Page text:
Reliance Industries: Where growth is a way of life
Expand and diversify is the mantra
Taking stock of the working results of RIL, is about as taxing as, say, figuring out your wife's point of view. But at least RIL's thinking sounds most aspirational. Think Growth. Think Transformation. Think Reliance-- is the company's punchline. The voluminous annual report which is replete with altruistic statements has one very significant observation. The production from the Dhirubhai 1 and 3 discoveries, it says, has the potential to account for 40% of the nation's current hydrocarbon production.
The management is seemingly hell bent on transforming the Indian corposphere, and how. The thrust given by the late founder somehow seems to accelerate, so to speak. Expand and diversify even if you lose focus is the mantra. (It has just announced in no uncertain terms that it is returning to the telecom space with a vengeance). The fallout is that the turnover continues to escalate by leaps and bounds, in spite of its already humungous size - profit margins can never keep pace, given the time lag. It is also a tribute to the management's ability to shore up the quality of its managerial inputs, to meet its ever growing appetite, for still more.
Gross block additions during the year, mostly in plant and machinery, totaled Rs 665 bn (Rs 457 bn previously), though the directors' report states that the capital expenditure during the year was only Rs 219 bn. The latter figure however tallies with the cash flow statement. The total gross fixed assets base at year end (excluding revaluation and capital work in progress) totals Rs 1,777 bn. RIL believes only in mega buck figures. This fixed asset base is on an paid up equity base of just Rs 3.3 bn
High sales growth but low profitability...
Gross total income at Rs 20,286 bn was a cool 37% more than in the preceding year. Profit after tax however grew at a more iffy 6% to Rs 1,623 bn. And, after a prolonged siesta, and to partly deflect the heat off the then increasingly acrimonious fracas with younger sibling, Mukesh also doled out a 1:1 issue of bonus shares to eager shareholders, who nevertheless, were caught by surprise.
Profits at the net level got a jolt as price realizations declined, though on far higher volume sales (the report does not dwell much on these aspects). There are of course far too many value added by products to dwell on. Raw material input costs went up a few notches and, depreciation and depletion charges together rose 100% to Rs 105 bn. Dividend quantum was marginally hiked on a higher capital base.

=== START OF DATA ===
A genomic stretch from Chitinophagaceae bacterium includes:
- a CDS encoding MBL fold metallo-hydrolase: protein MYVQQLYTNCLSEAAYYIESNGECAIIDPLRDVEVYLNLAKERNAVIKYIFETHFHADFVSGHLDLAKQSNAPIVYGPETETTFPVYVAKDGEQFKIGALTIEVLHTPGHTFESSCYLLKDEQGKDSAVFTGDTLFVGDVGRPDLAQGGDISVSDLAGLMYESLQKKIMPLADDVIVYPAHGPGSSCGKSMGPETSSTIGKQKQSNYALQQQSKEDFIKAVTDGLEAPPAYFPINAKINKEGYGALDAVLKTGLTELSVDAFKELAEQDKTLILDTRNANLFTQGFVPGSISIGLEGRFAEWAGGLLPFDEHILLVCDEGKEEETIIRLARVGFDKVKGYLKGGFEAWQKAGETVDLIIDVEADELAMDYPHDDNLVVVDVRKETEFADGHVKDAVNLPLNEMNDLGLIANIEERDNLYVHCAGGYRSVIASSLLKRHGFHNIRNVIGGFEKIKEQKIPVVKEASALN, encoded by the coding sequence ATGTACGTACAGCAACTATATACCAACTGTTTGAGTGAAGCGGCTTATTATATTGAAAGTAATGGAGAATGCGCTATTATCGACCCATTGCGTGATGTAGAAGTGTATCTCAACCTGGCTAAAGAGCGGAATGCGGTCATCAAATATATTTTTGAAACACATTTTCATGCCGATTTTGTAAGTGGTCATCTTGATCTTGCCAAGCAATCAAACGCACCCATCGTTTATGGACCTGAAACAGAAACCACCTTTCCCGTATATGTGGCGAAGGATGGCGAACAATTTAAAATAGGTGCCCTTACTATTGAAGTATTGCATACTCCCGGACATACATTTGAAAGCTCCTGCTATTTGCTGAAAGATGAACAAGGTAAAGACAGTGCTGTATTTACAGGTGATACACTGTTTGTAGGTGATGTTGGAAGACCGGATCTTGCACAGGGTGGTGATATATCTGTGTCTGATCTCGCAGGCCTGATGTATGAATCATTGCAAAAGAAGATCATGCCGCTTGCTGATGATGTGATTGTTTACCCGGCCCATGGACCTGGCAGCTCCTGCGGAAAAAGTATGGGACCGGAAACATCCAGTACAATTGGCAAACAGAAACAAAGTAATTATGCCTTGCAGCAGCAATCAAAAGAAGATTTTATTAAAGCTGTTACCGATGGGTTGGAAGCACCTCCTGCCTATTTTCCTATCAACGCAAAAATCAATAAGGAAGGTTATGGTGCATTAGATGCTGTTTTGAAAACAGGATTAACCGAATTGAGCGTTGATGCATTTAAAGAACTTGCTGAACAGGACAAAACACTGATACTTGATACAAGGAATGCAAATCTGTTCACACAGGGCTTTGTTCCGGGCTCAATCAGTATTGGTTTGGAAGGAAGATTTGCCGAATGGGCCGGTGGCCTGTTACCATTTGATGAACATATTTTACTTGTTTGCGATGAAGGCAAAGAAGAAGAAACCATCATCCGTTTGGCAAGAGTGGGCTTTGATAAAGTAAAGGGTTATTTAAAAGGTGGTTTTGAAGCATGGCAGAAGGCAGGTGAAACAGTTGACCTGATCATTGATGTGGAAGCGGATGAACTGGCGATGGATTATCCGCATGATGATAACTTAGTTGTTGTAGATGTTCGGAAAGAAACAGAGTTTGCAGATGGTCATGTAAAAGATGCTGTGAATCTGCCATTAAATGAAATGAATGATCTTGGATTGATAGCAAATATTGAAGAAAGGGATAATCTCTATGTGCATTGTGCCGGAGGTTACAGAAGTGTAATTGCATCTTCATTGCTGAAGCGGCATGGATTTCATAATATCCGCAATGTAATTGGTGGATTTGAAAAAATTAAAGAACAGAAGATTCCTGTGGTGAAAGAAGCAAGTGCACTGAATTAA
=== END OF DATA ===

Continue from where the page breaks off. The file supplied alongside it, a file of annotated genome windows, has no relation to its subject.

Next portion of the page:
Stay tuned for new oil & gas discoveries…
There was a sharp increase in crude oil refining capacity at 60 million metric tones (mMT), 33 mMT previously against which there was a 55% hike in production of petroleum products at 46 mMT (29.7 mMT). Production of gas during the year saw an exponential increase of 686% at 4,35,157 billion British thermal unit (BBTUs), 63,393 BBTUs previously. It has the capacity to make 34 petrochemical by-products for sale but apparently makes and sells only 24 of them (excluding crude oil and gas). Individual sales figures are not given, due to the government exemption in the matter of such disclosures. It also sold 1 mMT of crude oil for some reason. The bulk of the crude oil that it consumes is imported, and hence the large raw material import bill of Rs 1520 bn. Against its own 'proven' oil reserves of 11 mMT, the company has 8.6 mMT (4.97 mMT) of 'developed' reserves.
Its 'proved' reserves and the 'developed' reserves of gas was almost unchanged during the year vis-a vis the preceding year. But with 25 blocks in the East Coast of India under different stages of maturity, and other developments in the West Coast, and yet others in the works in different parts of the world, stay tuned for new announcements round the clock.
Multiple subsidiaries run amuck
The company has a passion for subsidiaries of all shapes and sizes, including ones with big ticket equity bases, who in turn sport the Reliance badge. For the matter of record there appear to be 94 subsidiaries in all. (No wonder then that it has 3 accounting firms auditing its books). Its equity/preference/convertible debenture investment in these companies exceed Rs 140 bn, and not including the loans that RIL has lavished on them. The big boys in this game changer are Reliance Retail which is 'top of the pops' with an equity investment of Rs 52 bn, followed by Reliance Ventures with Rs 23.5 bn, Reliance Exploration with Rs 21 bn, Reliance Gas Transportation with Rs 20 bn, Reliance Jamnagar Investment with Rs 10 bn, Reliance Industrial Investments with Rs 6 bn, Reliance Industries Middle East with Rs 4.5 bn, Reliance Global vision with Rs 3 bn and so on.